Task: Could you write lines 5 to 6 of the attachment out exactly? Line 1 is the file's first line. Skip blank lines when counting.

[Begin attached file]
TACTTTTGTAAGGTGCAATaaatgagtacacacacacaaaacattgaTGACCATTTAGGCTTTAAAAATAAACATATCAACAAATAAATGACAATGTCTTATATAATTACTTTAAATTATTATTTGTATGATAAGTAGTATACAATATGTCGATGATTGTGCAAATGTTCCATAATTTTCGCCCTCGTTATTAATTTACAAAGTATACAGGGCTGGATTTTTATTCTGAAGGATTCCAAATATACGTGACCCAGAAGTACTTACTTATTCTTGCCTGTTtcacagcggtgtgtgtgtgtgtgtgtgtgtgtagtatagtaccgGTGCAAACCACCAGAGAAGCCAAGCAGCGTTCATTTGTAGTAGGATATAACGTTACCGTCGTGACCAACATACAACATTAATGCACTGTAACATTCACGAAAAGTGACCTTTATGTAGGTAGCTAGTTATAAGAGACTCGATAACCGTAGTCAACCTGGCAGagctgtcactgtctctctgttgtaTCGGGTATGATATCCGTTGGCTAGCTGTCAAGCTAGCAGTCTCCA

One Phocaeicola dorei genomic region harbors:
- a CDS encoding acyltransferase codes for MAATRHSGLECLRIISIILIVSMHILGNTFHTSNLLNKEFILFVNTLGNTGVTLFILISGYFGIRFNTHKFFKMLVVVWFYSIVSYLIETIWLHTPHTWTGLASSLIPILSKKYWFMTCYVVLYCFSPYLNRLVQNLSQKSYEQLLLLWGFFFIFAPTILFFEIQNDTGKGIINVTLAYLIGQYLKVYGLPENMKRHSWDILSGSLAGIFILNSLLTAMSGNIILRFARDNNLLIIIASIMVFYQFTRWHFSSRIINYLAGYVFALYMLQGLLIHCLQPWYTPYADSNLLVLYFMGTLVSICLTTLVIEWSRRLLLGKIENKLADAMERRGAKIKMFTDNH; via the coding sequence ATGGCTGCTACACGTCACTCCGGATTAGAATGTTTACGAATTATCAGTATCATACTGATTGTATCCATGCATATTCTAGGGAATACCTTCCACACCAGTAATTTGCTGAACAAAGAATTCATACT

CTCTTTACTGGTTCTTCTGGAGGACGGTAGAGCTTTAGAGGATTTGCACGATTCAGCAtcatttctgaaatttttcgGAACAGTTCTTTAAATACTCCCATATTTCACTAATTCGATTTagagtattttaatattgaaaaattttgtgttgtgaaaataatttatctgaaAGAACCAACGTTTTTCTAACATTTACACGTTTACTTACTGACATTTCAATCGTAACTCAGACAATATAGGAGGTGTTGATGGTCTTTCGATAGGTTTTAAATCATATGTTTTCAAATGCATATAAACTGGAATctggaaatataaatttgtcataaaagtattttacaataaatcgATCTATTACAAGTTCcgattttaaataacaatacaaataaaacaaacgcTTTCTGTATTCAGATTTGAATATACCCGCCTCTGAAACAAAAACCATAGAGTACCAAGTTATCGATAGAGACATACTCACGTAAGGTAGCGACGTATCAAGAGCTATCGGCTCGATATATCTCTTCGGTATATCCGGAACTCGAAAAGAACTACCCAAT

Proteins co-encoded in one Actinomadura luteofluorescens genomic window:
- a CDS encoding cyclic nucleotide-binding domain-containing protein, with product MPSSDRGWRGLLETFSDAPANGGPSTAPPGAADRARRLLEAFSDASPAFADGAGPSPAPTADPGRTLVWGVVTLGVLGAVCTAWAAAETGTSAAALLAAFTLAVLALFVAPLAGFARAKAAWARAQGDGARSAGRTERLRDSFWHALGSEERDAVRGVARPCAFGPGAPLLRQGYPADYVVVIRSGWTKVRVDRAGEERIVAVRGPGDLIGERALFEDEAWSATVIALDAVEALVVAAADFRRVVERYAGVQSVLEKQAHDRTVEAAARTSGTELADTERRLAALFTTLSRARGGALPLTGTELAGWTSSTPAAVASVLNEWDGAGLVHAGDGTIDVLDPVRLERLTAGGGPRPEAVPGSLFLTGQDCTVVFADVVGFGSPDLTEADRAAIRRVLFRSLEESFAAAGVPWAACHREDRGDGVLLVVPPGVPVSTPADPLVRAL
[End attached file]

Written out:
Proteins co-encoded in one Actinomadura luteofluorescens genomic window:
- a CDS encoding cyclic nucleotide-binding domain-containing protein, with product MPSSDRGWRGLLETFSDAPANGGPSTAPPGAADRARRLLEAFSDASPAFADGAGPSPAPTADPGRTLVWGVVTLGVLGAVCTAWAAAETGTSAAALLAAFTLAVLALFVAPLAGFARAKAAWARAQGDGARSAGRTERLRDSFWHALGSEERDAVRGVARPCAFGPGAPLLRQGYPADYVVVIRSGWTKVRVDRAGEERIVAVRGPGDLIGERALFEDEAWSATVIALDAVEALVVAAADFRRVVERYAGVQSVLEKQAHDRTVEAAARTSGTELADTERRLAALFTTLSRARGGALPLTGTELAGWTSSTPAAVASVLNEWDGAGLVHAGDGTIDVLDPVRLERLTAGGGPRPEAVPGSLFLTGQDCTVVFADVVGFGSPDLTEADRAAIRRVLFRSLEESFAAAGVPWAACHREDRGDGVLLVVPPGVPVSTPADPLVRAL